⇒ short delay setting (short circuit) Im = 7 × Ir, i.e. 3528 A (< Ith of the cable)

Reading the curves:

  • If I < 504 A ⇒ no tripping
  • If 504 A < I < 3528 A ⇒ tripping between 3 and 200 s (long delay protection)
  • If 3528 A < I < 5 kA ⇒ tripping < 0.1 s (short delay protection)
  • If I > 5 kA ⇒ tripping in 0.01 s (fixed threshold instantaneous protection)

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3.4 MCB Limits

For secondary circuit breakers (MCB – miniature circuit breakers), standard IEC 60898-1 specifies the limits within which tripping on short circuits should take place:

  • Curve B: 3 to 5 In
  • Curve C: 5 to 10 In
  • Curve D: 10 to 20 In

Other types of curve can also be used:

  • Curve Z: 2.4 to 3.6 In
  • Curve MA: 12 to 14 In

Main tripping curves for miniature circuit breakers:

Main tripping curves for miniature circuit breakers
Figure 11 – Main tripping curves for miniature circuit breakers

As a general rule, curve C circuit breakers are used for standard distribution applications. It may be necessary to use curve B circuit breakers for low short-circuit currents (long cables, secondary circuit breaker in IT or TN system, alternator, etc.).

If there are high inrush currents (transformers, motors), curve D avoids false tripping, in particular on starting. Curve Z (high sensitivity) is generally reserved for protecting circuits supplying electronic equipment.

MA (magnetic only) circuit breakers are used for circuits where thermal protection is prohibited or provided by other methods: safety circuits in public buildings, motor circuits, transformers, etc.

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4. Limitation

If there is a short circuit, without any protection, the current that would flow through the installation is the prospective short-circuit current.

When a short-circuit current crosses a circuit breaker, the circuit breaker has the capacity, to a greater or lesser extent, to allow only part of this current to flow. The short circuit is then limited in amplitude and duration.

The purpose of limitation is to reduce:

  1. Thermal stress
  2. Electrodynamic forces
  3. Effects of electromagnetic induction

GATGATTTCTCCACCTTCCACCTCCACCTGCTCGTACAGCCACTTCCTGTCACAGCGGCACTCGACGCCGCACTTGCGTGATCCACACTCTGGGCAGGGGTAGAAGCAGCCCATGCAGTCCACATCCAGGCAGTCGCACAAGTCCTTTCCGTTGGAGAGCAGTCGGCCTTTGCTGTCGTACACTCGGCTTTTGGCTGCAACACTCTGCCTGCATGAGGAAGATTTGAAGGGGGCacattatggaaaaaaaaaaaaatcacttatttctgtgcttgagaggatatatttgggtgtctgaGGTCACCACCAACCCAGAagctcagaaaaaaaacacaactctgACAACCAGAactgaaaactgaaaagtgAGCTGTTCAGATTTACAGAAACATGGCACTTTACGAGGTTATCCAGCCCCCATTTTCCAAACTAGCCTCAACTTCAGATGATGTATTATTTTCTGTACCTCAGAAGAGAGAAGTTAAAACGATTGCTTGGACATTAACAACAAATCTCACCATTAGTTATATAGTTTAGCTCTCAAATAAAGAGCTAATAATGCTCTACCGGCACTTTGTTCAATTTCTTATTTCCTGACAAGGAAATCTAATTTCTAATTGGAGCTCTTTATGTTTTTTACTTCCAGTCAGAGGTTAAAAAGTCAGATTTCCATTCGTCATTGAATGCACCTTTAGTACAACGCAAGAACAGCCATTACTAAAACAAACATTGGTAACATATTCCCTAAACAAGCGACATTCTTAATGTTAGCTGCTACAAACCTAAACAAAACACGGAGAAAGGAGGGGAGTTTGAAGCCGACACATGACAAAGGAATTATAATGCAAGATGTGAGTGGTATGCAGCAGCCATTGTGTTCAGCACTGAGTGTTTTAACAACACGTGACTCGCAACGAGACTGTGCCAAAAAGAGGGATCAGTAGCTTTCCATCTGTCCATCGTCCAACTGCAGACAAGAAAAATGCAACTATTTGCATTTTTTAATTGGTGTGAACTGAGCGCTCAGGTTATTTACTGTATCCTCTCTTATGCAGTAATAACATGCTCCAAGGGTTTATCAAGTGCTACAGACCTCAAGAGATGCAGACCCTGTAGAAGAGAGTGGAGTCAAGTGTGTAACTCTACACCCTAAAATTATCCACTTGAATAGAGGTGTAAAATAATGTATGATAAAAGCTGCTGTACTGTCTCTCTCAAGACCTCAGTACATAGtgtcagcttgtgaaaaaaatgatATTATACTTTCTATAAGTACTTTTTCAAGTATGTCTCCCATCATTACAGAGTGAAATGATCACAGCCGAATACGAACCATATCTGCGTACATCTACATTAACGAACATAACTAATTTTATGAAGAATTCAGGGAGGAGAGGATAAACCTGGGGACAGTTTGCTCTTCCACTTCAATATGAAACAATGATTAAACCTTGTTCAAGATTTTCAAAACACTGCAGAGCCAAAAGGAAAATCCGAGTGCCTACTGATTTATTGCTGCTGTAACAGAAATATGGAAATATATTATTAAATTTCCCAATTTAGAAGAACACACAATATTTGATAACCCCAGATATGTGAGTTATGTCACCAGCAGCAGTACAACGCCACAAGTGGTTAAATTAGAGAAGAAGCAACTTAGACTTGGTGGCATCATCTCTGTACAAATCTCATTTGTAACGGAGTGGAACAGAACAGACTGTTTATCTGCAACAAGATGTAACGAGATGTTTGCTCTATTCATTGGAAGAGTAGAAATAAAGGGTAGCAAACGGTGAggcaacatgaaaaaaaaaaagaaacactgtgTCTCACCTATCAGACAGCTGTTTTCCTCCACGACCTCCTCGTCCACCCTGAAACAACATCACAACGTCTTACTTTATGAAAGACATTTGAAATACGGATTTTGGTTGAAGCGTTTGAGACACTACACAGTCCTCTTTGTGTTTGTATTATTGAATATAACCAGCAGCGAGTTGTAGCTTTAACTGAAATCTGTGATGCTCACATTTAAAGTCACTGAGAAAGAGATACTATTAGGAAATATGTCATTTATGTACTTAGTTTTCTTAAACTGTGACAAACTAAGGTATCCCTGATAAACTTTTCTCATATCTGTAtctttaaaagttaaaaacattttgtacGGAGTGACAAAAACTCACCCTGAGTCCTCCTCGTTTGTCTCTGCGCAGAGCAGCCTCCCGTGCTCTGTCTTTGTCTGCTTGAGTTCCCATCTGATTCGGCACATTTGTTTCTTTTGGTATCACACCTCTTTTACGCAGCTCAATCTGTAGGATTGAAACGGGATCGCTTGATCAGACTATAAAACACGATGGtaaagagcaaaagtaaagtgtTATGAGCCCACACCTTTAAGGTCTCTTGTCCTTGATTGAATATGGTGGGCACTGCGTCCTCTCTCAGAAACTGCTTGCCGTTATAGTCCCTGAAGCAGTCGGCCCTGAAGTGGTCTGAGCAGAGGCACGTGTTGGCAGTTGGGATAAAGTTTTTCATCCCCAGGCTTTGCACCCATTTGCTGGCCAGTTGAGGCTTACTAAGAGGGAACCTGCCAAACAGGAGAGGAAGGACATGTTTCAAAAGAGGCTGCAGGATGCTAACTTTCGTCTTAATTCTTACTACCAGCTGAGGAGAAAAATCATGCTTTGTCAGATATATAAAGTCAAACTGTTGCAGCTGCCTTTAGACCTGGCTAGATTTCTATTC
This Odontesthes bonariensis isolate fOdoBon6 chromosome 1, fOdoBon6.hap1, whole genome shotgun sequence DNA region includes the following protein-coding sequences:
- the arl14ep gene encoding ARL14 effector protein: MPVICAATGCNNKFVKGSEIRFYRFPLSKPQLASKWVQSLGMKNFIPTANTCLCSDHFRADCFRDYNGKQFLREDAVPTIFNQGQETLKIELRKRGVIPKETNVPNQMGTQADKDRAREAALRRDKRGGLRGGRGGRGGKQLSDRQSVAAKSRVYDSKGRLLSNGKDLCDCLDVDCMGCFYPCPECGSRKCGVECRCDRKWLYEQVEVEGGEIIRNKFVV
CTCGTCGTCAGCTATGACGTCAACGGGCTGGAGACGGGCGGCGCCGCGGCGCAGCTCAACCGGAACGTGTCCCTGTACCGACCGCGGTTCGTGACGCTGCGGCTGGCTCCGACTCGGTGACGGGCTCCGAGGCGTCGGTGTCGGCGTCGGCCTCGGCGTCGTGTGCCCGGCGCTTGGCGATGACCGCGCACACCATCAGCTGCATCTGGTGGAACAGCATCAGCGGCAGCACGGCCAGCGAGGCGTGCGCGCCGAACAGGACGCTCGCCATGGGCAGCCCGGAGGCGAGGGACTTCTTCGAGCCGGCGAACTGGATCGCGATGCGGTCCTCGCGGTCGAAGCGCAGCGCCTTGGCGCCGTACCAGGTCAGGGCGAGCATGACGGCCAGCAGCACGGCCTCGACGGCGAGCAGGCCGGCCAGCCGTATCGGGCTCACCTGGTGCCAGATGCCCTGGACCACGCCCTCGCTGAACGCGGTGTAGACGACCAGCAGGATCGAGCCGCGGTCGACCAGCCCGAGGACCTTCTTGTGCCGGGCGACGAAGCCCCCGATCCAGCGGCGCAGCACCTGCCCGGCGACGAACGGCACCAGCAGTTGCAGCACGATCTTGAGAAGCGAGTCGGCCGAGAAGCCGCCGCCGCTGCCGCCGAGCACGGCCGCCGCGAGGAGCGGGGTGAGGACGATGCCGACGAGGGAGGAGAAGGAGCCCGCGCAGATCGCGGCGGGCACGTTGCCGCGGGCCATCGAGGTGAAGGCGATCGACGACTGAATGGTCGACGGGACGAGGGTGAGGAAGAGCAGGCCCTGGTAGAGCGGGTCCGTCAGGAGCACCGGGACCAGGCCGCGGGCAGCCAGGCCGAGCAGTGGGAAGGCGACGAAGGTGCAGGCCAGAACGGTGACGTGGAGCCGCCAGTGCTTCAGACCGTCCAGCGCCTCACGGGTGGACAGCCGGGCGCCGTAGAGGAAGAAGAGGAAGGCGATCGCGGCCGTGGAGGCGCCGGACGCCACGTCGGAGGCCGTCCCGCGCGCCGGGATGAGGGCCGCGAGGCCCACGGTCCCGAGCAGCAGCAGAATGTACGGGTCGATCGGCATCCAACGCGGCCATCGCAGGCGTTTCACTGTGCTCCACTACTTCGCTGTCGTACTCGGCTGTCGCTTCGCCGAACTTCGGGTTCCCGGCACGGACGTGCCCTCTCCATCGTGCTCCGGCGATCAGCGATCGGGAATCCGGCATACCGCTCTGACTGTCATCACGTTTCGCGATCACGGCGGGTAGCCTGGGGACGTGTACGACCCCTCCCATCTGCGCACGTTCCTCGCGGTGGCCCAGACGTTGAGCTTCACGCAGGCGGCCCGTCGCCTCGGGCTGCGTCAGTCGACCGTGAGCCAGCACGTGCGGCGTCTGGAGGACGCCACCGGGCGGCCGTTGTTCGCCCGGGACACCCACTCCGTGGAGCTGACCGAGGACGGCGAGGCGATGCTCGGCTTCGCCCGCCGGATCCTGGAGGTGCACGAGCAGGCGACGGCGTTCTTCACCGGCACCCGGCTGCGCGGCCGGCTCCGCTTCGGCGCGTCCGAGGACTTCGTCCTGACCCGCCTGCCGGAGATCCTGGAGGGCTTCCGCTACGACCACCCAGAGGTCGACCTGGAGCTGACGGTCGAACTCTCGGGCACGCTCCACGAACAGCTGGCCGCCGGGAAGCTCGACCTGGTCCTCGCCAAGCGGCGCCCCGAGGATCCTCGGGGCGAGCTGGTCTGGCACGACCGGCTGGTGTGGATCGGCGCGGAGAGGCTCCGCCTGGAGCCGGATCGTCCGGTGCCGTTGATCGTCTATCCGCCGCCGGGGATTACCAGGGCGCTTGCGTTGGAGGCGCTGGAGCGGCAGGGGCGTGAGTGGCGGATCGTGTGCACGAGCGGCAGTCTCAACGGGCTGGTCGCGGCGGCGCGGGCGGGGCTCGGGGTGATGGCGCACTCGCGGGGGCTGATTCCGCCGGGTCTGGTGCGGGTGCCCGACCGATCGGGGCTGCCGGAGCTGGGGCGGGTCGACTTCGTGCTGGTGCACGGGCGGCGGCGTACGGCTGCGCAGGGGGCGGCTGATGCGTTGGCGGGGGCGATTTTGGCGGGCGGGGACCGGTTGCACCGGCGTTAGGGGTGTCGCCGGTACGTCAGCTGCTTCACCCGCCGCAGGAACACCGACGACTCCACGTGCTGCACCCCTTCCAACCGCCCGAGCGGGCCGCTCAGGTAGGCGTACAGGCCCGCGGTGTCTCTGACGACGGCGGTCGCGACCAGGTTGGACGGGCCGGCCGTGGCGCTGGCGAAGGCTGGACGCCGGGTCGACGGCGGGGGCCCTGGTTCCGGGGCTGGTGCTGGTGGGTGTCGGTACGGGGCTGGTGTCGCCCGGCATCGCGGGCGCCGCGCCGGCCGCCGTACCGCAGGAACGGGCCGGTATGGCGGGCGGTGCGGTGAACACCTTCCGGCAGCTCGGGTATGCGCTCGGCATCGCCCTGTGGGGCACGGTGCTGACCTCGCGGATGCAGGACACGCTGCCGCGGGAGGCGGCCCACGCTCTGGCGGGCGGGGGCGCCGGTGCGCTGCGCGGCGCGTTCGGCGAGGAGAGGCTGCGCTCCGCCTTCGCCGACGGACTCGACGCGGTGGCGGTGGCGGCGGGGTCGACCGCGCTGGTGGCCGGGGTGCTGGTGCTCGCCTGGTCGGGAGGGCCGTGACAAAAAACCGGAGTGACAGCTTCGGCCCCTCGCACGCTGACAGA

It also makes discrimination and combination easier. The limitation capacity of devices is represented in the form of limitation curves

Limitation of the prospective short-circuit current
Figure 12 – Limitation of the prospective short-circuit current

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4.1 Current Limitation Curves

These give the maximum peak current values (in A peak), limited by the devices according to the value of the prospective short-circuit current. The limited current values are used to determine the size of the busbars and to check the withstand of conductors and devices.

Current limitation Curve
Figure 13 – Current limitation Curve

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4.2 Thermal Stress Limitation Curves

These give the image of the energy (A2s) that the device allows to flow according to the prospective short-circuit current. They can be used to check the thermal stress withstand of cables protected by the device.

Thermal stress current limitation
Figure 14 – Thermal stress current limitation

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References:

  1. Breaking and protection devices by Legrand
  2. Low voltage circuit breakers Working with trip characteristic curves by ABB
  3. Guide to Low Voltage Circuit-Breakers Standards – In accordance with BS EN 60898-1, BS EN 60898-2 and BS EN 60947-2 by BEAMA

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author-pic

Edvard Csanyi

Electrical engineer, programmer and founder of EEP. Highly specialized for design of LV/MV switchgears and LV high power busbar trunking (<6300A) in power substations, commercial buildings and industry facilities. Professional in AutoCAD programming.

11 Comments


  1. ROY C. RENDON
    Aug 20, 2019

    Where we can find the , multiplying factor and cpt


  2. ARNEL CORPUZ
    Jun 04, 2019

    A must read for Electrical Practitioner! Thank Edvard

    • Edvard
      Edvard
      Jun 04, 2019

      You’re welcome Arnel! Glad you like it.


  3. Saleh
    Jan 10, 2019

    Fantastic!


  4. Ameen Ghaleb Ali Al hubaishy
    Dec 25, 2018

    It’s an important information.


  5. akram Ashmawy
    Dec 20, 2018

    very good. Thank u very much.
    Akram


  6. Fole Oghenevwegba Abel
    Dec 19, 2018

    Very insightful presentation on circuit breakers.


  7. Matthew Bellamy
    Dec 18, 2018

    Great Definition & Explanation of circuit breakers & thier operating characteristics.


  8. Vishal Shah
    Dec 17, 2018

    Please explain why Icw values are less in magnitude like 5kA? Explain it’s calculation with example.


  9. KHALID
    Dec 17, 2018

    EXCELLENT EXPLANATION. THANKS FOR SUCH VALUED TECHNICAL LITERATURE.


  10. john mugano
    Dec 17, 2018

    well explained & illustrated technical information on lv Switch gear keep it up.